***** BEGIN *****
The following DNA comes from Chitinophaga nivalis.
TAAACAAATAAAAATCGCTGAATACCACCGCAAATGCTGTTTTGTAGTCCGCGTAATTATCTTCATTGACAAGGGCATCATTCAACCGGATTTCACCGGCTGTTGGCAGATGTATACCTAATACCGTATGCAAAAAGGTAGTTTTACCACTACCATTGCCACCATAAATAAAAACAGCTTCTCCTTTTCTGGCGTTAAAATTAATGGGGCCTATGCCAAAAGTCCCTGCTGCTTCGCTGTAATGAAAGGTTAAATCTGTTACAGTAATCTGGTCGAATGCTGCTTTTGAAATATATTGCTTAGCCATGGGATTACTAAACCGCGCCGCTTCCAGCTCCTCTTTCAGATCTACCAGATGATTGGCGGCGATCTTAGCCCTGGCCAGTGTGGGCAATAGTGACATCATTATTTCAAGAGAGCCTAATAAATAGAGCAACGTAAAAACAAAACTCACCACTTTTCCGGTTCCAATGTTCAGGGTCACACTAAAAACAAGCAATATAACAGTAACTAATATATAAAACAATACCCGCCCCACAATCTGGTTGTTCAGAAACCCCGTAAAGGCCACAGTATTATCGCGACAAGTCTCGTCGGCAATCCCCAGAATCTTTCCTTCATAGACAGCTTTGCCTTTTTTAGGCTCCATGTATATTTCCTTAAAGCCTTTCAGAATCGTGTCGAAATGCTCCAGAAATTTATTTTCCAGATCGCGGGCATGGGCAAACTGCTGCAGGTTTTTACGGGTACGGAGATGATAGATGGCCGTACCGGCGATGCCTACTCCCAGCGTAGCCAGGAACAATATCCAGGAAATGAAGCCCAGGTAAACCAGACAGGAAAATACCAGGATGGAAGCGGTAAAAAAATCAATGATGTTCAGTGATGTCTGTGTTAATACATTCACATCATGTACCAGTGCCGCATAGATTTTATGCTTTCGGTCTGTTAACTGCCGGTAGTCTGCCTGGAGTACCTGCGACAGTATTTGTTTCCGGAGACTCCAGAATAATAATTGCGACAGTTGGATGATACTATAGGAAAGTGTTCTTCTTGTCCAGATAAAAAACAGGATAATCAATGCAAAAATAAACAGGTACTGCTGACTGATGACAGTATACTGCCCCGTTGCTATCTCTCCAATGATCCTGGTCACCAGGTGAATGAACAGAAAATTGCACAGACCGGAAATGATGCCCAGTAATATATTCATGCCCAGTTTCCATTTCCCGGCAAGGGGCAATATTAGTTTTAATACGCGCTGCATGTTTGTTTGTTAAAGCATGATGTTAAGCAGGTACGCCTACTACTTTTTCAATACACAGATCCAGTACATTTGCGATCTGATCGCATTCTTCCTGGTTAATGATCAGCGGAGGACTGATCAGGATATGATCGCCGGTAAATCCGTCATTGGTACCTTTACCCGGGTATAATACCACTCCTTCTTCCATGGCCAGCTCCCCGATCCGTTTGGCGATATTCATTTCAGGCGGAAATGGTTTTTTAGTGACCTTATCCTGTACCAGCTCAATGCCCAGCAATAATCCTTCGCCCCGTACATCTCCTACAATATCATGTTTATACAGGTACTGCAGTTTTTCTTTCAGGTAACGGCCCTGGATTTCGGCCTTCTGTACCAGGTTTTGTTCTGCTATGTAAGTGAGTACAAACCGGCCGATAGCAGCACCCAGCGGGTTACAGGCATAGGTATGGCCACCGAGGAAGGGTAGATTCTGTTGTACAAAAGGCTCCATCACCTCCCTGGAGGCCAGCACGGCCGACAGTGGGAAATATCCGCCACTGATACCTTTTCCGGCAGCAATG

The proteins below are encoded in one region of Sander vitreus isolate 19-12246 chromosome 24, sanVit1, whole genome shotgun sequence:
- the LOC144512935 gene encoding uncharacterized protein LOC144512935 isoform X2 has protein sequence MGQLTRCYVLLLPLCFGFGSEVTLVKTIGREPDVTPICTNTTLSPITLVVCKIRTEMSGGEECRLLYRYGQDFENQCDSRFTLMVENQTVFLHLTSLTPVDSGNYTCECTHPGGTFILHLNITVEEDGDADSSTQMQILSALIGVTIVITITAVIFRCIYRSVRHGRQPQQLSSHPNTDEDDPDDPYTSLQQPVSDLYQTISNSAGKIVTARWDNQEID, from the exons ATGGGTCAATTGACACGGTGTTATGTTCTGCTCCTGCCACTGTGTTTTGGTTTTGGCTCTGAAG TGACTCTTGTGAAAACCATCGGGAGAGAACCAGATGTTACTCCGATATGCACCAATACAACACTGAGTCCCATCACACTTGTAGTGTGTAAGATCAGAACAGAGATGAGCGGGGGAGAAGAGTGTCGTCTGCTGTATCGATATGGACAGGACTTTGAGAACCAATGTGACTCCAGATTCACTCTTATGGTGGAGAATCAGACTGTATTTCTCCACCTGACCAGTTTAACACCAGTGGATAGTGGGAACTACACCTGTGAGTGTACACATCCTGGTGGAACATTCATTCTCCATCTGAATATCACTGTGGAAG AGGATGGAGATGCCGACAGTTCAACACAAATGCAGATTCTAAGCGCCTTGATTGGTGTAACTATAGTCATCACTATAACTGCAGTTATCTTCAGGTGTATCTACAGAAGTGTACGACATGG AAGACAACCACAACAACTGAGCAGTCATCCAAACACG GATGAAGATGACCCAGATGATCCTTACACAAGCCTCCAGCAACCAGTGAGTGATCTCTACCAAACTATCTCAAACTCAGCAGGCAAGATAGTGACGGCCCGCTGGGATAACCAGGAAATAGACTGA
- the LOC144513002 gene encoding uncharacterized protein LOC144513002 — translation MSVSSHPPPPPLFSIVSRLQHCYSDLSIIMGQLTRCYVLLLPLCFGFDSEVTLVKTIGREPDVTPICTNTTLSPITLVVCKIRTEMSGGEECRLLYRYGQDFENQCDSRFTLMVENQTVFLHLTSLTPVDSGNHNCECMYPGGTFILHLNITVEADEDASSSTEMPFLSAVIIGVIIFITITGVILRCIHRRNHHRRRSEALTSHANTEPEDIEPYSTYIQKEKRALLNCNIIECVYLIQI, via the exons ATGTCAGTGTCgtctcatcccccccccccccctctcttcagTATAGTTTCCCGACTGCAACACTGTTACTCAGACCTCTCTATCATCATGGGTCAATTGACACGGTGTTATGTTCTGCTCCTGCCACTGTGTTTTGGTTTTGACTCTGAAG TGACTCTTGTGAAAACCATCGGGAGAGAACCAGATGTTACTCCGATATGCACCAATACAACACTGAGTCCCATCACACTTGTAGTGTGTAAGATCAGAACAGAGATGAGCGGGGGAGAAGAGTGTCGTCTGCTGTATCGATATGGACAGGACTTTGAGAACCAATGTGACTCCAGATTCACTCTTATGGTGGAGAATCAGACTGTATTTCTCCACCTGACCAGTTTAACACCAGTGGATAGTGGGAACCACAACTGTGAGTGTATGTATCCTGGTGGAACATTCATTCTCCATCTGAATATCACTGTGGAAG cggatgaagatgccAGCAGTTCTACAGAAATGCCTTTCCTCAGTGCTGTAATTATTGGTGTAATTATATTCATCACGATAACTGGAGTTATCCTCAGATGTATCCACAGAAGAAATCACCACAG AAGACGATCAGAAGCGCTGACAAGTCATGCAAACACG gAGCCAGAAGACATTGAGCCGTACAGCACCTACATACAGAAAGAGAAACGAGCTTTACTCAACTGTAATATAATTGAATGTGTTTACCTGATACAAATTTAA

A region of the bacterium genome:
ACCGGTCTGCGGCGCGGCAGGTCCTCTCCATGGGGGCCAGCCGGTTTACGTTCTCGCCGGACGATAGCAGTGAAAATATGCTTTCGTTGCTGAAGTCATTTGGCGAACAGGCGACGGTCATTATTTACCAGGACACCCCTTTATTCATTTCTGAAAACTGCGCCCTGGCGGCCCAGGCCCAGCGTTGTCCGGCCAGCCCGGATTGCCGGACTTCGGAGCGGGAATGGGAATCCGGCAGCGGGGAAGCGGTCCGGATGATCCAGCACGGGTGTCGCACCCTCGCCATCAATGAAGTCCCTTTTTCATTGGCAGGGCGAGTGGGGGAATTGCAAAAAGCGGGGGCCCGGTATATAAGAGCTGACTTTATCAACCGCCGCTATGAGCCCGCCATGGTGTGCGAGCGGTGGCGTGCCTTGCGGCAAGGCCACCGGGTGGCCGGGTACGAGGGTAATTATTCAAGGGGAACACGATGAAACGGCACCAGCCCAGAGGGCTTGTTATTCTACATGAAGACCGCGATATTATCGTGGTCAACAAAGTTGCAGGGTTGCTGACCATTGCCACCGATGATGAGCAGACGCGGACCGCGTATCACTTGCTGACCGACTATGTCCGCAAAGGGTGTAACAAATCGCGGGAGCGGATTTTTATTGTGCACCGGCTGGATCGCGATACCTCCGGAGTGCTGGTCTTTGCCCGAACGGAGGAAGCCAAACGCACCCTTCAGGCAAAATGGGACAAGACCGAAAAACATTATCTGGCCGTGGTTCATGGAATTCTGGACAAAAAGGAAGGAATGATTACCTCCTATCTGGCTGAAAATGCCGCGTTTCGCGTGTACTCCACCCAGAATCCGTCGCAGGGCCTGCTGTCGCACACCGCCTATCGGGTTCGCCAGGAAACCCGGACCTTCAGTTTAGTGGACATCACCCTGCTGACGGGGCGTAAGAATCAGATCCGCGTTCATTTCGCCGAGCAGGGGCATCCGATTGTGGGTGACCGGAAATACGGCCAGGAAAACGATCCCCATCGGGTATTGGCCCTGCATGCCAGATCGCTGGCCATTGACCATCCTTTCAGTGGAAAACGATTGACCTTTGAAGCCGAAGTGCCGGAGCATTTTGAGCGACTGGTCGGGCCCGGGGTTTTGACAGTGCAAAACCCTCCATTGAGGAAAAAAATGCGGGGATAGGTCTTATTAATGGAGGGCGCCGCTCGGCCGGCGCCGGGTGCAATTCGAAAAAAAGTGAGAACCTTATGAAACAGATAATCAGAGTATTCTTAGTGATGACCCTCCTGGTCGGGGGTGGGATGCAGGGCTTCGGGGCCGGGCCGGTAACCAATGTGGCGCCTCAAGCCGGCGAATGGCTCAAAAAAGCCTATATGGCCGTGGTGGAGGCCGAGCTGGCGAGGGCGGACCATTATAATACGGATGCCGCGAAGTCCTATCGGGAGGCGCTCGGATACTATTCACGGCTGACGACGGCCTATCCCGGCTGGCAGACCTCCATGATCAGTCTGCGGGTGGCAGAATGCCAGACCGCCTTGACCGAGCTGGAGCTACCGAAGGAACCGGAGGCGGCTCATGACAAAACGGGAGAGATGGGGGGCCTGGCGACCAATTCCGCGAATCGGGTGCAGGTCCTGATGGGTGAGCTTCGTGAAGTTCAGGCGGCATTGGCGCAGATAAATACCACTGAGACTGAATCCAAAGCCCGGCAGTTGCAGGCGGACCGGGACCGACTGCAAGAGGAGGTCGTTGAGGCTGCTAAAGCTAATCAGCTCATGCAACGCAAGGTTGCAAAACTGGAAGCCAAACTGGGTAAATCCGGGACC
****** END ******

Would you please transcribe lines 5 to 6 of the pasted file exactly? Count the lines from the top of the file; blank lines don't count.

- the LOC144513002 gene encoding uncharacterized protein LOC144513002 — translation MSVSSHPPPPPLFSIVSRLQHCYSDLSIIMGQLTRCYVLLLPLCFGFDSEVTLVKTIGREPDVTPICTNTTLSPITLVVCKIRTEMSGGEECRLLYRYGQDFENQCDSRFTLMVENQTVFLHLTSLTPVDSGNHNCECMYPGGTFILHLNITVEADEDASSSTEMPFLSAVIIGVIIFITITGVILRCIHRRNHHRRRSEALTSHANTEPEDIEPYSTYIQKEKRALLNCNIIECVYLIQI, via the exons ATGTCAGTGTCgtctcatcccccccccccccctctcttcagTATAGTTTCCCGACTGCAACACTGTTACTCAGACCTCTCTATCATCATGGGTCAATTGACACGGTGTTATGTTCTGCTCCTGCCACTGTGTTTTGGTTTTGACTCTGAAG TGACTCTTGTGAAAACCATCGGGAGAGAACCAGATGTTACTCCGATATGCACCAATACAACACTGAGTCCCATCACACTTGTAGTGTGTAAGATCAGAACAGAGATGAGCGGGGGAGAAGAGTGTCGTCTGCTGTATCGATATGGACAGGACTTTGAGAACCAATGTGACTCCAGATTCACTCTTATGGTGGAGAATCAGACTGTATTTCTCCACCTGACCAGTTTAACACCAGTGGATAGTGGGAACCACAACTGTGAGTGTATGTATCCTGGTGGAACATTCATTCTCCATCTGAATATCACTGTGGAAG cggatgaagatgccAGCAGTTCTACAGAAATGCCTTTCCTCAGTGCTGTAATTATTGGTGTAATTATATTCATCACGATAACTGGAGTTATCCTCAGATGTATCCACAGAAGAAATCACCACAG AAGACGATCAGAAGCGCTGACAAGTCATGCAAACACG gAGCCAGAAGACATTGAGCCGTACAGCACCTACATACAGAAAGAGAAACGAGCTTTACTCAACTGTAATATAATTGAATGTGTTTACCTGATACAAATTTAA

A region of the bacterium genome: